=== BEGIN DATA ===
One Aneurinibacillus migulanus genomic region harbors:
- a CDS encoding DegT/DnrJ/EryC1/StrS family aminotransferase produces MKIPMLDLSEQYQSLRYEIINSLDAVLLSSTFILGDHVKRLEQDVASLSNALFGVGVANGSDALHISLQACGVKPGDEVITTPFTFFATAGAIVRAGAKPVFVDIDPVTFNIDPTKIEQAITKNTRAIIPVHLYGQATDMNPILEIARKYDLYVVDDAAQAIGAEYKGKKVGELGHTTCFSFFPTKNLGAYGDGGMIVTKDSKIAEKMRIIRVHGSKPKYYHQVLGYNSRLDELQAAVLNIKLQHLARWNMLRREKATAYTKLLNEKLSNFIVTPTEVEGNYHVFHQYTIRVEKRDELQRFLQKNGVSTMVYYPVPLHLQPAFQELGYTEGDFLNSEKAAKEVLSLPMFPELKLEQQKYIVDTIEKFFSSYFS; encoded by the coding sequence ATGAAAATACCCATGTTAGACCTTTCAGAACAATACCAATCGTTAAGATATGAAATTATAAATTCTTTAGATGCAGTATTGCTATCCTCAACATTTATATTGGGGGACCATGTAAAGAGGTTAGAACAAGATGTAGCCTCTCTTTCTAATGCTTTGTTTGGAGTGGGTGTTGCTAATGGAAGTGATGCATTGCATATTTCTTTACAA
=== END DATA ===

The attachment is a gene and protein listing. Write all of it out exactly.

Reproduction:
One Aneurinibacillus migulanus genomic region harbors:
- a CDS encoding DegT/DnrJ/EryC1/StrS family aminotransferase produces MKIPMLDLSEQYQSLRYEIINSLDAVLLSSTFILGDHVKRLEQDVASLSNALFGVGVANGSDALHISLQACGVKPGDEVITTPFTFFATAGAIVRAGAKPVFVDIDPVTFNIDPTKIEQAITKNTRAIIPVHLYGQATDMNPILEIARKYDLYVVDDAAQAIGAEYKGKKVGELGHTTCFSFFPTKNLGAYGDGGMIVTKDSKIAEKMRIIRVHGSKPKYYHQVLGYNSRLDELQAAVLNIKLQHLARWNMLRREKATAYTKLLNEKLSNFIVTPTEVEGNYHVFHQYTIRVEKRDELQRFLQKNGVSTMVYYPVPLHLQPAFQELGYTEGDFLNSEKAAKEVLSLPMFPELKLEQQKYIVDTIEKFFSSYFS; encoded by the coding sequence ATGAAAATACCCATGTTAGACCTTTCAGAACAATACCAATCGTTAAGATATGAAATTATAAATTCTTTAGATGCAGTATTGCTATCCTCAACATTTATATTGGGGGACCATGTAAAGAGGTTAGAACAAGATGTAGCCTCTCTTTCTAATGCTTTGTTTGGAGTGGGTGTTGCTAATGGAAGTGATGCATTGCATATTTCTTTACAA